November is Pancreatic Cancer and Gastric Cancer Awareness month: I wear purple and periwinkle in November but carry hope for the cause every day.
The world is in chaos as people continue to struggle to make sense of the global pandemic. However, the pandemic is not the only illness that is taking people’s lives. Since the start of the Coronavirus Pandemic, thousands of people lost their battle with various other diseases, including cancer.
While most of us associate November with our Thanksgiving festivities, it is also the awareness month for Pancreatic and Gastric cancer. So, for me, November is the month I associate with the two most profound losses in my life. On November 19th, 2012, my grandmother passed away from pancreatic cancer. It was unexpected, and for my family, it was a loss we struggled to reconcile for years.
We were fortunate to all be with my grandmother when she took her last breath. Five years later, on November 17th, 2017, my father was diagnosed with gastric cancer. His arms comforted me, and his words encouraged me when my grandmother passed away, and the thought of losing my father was inexplicable. There was no one to console me when he passed away.
I believe that losing these two people helped shape me into the woman I am today. Before their cancer diagnoses, neither of them was ever sick and they both ate well, exercised regularly, did not smoke, drink alcohol, or use drugs of any kind. They took care of themselves, yet cancer still took their lives. I grieve losing them every day, but especially in November, and even more so around the holidays. And so, as I strive to serve PTC in the role of Chief Diversity, Equity & Inclusion Officer, I hope the biggest impact I have is to encourage people to love genuinely and authentically, regardless of differences.
We divide ourselves by race, ethnicity, gender, religion, sexual orientation, abilities, disabilities, socioeconomic status, and many other things. But cancer does not discriminate. It does not care if you are young, old, rich, poor, black, white, mean, or kind. It ravishes your body, and no amount of money, chemotherapy, radiation, or prayer can save you from the inevitable if it is your time.
If you are fortunate to survive cancer, it continues to live with you in the mental, emotional, physical, and financial scars. You and your loved ones live every day with the fear that, at any time, cancer could rear its ugly head and once again render you helpless. This fear and helplessness should motivate and inspire us to do good, to treat others with kindness and compassion, and most of all, to remember that we are all susceptible to becoming a victim of a life-altering diagnosis, no matter who we are.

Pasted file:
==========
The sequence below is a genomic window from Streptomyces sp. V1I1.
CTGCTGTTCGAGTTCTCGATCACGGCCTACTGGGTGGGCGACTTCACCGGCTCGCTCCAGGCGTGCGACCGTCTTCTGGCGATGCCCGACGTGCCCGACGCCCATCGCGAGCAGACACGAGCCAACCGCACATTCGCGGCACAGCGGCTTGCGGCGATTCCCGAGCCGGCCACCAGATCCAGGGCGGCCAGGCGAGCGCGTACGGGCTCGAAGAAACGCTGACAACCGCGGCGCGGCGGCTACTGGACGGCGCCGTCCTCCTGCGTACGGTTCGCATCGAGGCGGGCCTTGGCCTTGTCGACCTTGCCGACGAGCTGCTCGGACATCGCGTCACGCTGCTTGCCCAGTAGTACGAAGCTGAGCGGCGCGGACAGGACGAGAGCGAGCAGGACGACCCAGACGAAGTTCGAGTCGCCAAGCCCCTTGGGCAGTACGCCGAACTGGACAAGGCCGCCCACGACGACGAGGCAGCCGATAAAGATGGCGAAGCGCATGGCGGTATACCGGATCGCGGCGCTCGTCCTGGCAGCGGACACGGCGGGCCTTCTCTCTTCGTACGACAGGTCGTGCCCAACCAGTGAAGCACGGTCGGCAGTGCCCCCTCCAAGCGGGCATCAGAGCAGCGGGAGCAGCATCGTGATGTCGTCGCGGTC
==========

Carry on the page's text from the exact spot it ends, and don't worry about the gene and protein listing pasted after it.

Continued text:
I want to believe that we have more in common with our perceived enemies than the inevitability of death. Just as cancer and other life events render us vulnerable, I want each of us to love without limits and see people as people rather than a color or cause. We should do more than mourn the loss of our loved ones or donate to causes during a particular time of the year. We should strive to learn as much as we can about things that not only affect others, but at some point, directly or indirectly, could affect us, too.
I never knew about pancreatic cancer or gastric cancer until they robbed my family of its matriarch and elder. My Grandmother and Father exist today because of the life they lived and the legacy my family honors. There is not a day that goes by when I do not think about them, hear their voice, of feel their gentle touch when the air kisses my cheeks. I strive every day to be a better person than I was yesterday and to honor them with my actions by demonstrating kindness, compassion, empathy, patience, humility, and love.
As you prepare to celebrate Thanksgiving and gather with family and friends, please share the gift of knowledge. Please take time to learn more about pancreatic and gastric cancer. Choose a cause and support it. Remember, cancer does not discriminate.
Pancreatic Cancer – Purple Ribbon
Gastric Cancer – Periwinkle blue Ribbon
Marsha N. Lindsay
Chief Diversity, Equity, and Inclusion Officer